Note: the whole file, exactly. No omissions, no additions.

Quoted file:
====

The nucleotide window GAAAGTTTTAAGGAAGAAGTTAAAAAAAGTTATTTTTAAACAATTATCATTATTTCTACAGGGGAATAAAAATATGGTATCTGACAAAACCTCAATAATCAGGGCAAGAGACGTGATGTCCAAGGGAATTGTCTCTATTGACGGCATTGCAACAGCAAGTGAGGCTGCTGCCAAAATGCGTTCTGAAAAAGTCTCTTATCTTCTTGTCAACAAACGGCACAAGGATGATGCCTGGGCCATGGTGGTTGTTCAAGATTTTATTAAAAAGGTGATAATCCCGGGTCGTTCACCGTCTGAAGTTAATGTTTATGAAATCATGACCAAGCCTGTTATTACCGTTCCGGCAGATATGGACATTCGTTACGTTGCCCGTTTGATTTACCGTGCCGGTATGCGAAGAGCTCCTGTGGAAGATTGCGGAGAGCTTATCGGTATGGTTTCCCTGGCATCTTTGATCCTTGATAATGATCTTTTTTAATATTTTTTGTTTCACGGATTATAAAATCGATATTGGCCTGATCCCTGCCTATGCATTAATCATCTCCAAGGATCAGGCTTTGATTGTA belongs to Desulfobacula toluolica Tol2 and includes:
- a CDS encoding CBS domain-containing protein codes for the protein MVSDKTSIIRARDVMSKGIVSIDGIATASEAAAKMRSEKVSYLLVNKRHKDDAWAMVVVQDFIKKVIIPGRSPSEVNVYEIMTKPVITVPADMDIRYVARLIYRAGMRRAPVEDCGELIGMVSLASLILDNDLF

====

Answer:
The nucleotide window GAAAGTTTTAAGGAAGAAGTTAAAAAAAGTTATTTTTAAACAATTATCATTATTTCTACAGGGGAATAAAAATATGGTATCTGACAAAACCTCAATAATCAGGGCAAGAGACGTGATGTCCAAGGGAATTGTCTCTATTGACGGCATTGCAACAGCAAGTGAGGCTGCTGCCAAAATGCGTTCTGAAAAAGTCTCTTATCTTCTTGTCAACAAACGGCACAAGGATGATGCCTGGGCCATGGTGGTTGTTCAAGATTTTATTAAAAAGGTGATAATCCCGGGTCGTTCACCGTCTGAAGTTAATGTTTATGAAATCATGACCAAGCCTGTTATTACCGTTCCGGCAGATATGGACATTCGTTACGTTGCCCGTTTGATTTACCGTGCCGGTATGCGAAGAGCTCCTGTGGAAGATTGCGGAGAGCTTATCGGTATGGTTTCCCTGGCATCTTTGATCCTTGATAATGATCTTTTTTAATATTTTTTGTTTCACGGATTATAAAATCGATATTGGCCTGATCCCTGCCTATGCATTAATCATCTCCAAGGATCAGGCTTTGATTGTA belongs to Desulfobacula toluolica Tol2 and includes:
- a CDS encoding CBS domain-containing protein codes for the protein MVSDKTSIIRARDVMSKGIVSIDGIATASEAAAKMRSEKVSYLLVNKRHKDDAWAMVVVQDFIKKVIIPGRSPSEVNVYEIMTKPVITVPADMDIRYVARLIYRAGMRRAPVEDCGELIGMVSLASLILDNDLF